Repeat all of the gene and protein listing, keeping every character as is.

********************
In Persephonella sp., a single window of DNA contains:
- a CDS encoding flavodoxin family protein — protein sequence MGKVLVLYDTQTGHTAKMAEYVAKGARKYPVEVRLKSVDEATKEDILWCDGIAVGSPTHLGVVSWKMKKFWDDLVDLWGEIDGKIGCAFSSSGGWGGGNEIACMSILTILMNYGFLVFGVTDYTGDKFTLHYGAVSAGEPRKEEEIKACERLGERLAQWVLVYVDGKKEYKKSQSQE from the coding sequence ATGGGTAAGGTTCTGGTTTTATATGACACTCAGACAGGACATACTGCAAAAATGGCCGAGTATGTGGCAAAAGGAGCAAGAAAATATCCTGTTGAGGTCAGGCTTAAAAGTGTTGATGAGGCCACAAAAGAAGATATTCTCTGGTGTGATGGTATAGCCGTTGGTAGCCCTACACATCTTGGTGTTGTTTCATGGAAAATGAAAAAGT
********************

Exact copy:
In Persephonella sp., a single window of DNA contains:
- a CDS encoding flavodoxin family protein — protein sequence MGKVLVLYDTQTGHTAKMAEYVAKGARKYPVEVRLKSVDEATKEDILWCDGIAVGSPTHLGVVSWKMKKFWDDLVDLWGEIDGKIGCAFSSSGGWGGGNEIACMSILTILMNYGFLVFGVTDYTGDKFTLHYGAVSAGEPRKEEEIKACERLGERLAQWVLVYVDGKKEYKKSQSQE from the coding sequence ATGGGTAAGGTTCTGGTTTTATATGACACTCAGACAGGACATACTGCAAAAATGGCCGAGTATGTGGCAAAAGGAGCAAGAAAATATCCTGTTGAGGTCAGGCTTAAAAGTGTTGATGAGGCCACAAAAGAAGATATTCTCTGGTGTGATGGTATAGCCGTTGGTAGCCCTACACATCTTGGTGTTGTTTCATGGAAAATGAAAAAGT